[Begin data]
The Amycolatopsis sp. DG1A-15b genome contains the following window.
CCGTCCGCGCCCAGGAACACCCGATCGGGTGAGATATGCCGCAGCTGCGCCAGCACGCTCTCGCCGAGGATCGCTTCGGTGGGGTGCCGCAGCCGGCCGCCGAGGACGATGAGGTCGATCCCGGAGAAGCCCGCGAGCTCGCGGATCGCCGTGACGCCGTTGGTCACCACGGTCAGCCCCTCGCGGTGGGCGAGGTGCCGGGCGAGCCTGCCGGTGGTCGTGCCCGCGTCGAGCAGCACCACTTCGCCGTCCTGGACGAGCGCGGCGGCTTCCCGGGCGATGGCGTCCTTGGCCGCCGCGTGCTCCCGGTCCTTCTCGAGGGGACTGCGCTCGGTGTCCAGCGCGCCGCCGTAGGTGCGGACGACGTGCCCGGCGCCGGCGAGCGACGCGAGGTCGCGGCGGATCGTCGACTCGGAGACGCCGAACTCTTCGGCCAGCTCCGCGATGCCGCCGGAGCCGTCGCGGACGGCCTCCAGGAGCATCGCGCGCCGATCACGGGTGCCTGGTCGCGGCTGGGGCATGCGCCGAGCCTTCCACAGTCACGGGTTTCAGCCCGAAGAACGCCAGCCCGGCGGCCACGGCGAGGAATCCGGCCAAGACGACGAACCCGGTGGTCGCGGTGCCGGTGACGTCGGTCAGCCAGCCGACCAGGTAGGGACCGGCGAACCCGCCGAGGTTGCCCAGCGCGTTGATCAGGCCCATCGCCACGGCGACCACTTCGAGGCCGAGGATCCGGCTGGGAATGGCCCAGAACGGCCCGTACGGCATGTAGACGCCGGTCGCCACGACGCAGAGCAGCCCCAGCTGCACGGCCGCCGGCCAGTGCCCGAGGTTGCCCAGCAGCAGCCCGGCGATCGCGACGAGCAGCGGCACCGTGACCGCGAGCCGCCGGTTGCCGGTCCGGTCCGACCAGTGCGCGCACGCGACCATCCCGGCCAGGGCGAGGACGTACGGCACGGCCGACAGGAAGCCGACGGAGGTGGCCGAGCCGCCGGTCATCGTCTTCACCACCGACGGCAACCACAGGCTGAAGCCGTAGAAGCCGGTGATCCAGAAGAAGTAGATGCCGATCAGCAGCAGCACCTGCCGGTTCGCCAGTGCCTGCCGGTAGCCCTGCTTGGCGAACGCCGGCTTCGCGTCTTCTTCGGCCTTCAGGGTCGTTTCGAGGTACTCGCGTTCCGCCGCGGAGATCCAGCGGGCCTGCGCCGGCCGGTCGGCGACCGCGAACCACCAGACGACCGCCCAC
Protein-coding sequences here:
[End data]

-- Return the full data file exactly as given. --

The Amycolatopsis sp. DG1A-15b genome contains the following window.
CCGTCCGCGCCCAGGAACACCCGATCGGGTGAGATATGCCGCAGCTGCGCCAGCACGCTCTCGCCGAGGATCGCTTCGGTGGGGTGCCGCAGCCGGCCGCCGAGGACGATGAGGTCGATCCCGGAGAAGCCCGCGAGCTCGCGGATCGCCGTGACGCCGTTGGTCACCACGGTCAGCCCCTCGCGGTGGGCGAGGTGCCGGGCGAGCCTGCCGGTGGTCGTGCCCGCGTCGAGCAGCACCACTTCGCCGTCCTGGACGAGCGCGGCGGCTTCCCGGGCGATGGCGTCCTTGGCCGCCGCGTGCTCCCGGTCCTTCTCGAGGGGACTGCGCTCGGTGTCCAGCGCGCCGCCGTAGGTGCGGACGACGTGCCCGGCGCCGGCGAGCGACGCGAGGTCGCGGCGGATCGTCGACTCGGAGACGCCGAACTCTTCGGCCAGCTCCGCGATGCCGCCGGAGCCGTCGCGGACGGCCTCCAGGAGCATCGCGCGCCGATCACGGGTGCCTGGTCGCGGCTGGGGCATGCGCCGAGCCTTCCACAGTCACGGGTTTCAGCCCGAAGAACGCCAGCCCGGCGGCCACGGCGAGGAATCCGGCCAAGACGACGAACCCGGTGGTCGCGGTGCCGGTGACGTCGGTCAGCCAGCCGACCAGGTAGGGACCGGCGAACCCGCCGAGGTTGCCCAGCGCGTTGATCAGGCCCATCGCCACGGCGACCACTTCGAGGCCGAGGATCCGGCTGGGAATGGCCCAGAACGGCCCGTACGGCATGTAGACGCCGGTCGCCACGACGCAGAGCAGCCCCAGCTGCACGGCCGCCGGCCAGTGCCCGAGGTTGCCCAGCAGCAGCCCGGCGATCGCGACGAGCAGCGGCACCGTGACCGCGAGCCGCCGGTTGCCGGTCCGGTCCGACCAGTGCGCGCACGCGACCATCCCGGCCAGGGCGAGGACGTACGGCACGGCCGACAGGAAGCCGACGGAGGTGGCCGAGCCGCCGGTCATCGTCTTCACCACCGACGGCAACCACAGGCTGAAGCCGTAGAAGCCGGTGATCCAGAAGAAGTAGATGCCGATCAGCAGCAGCACCTGCCGGTTCGCCAGTGCCTGCCGGTAGCCCTGCTTGGCGAACGCCGGCTTCGCGTCTTCTTCGGCCTTCAGGGTCGTTTCGAGGTACTCGCGTTCCGCCGCGGAGATCCAGCGGGCCTGCGCCGGCCGGTCGGCGACCGCGAACCACCAGACGACCGCCCAC
Protein-coding sequences here: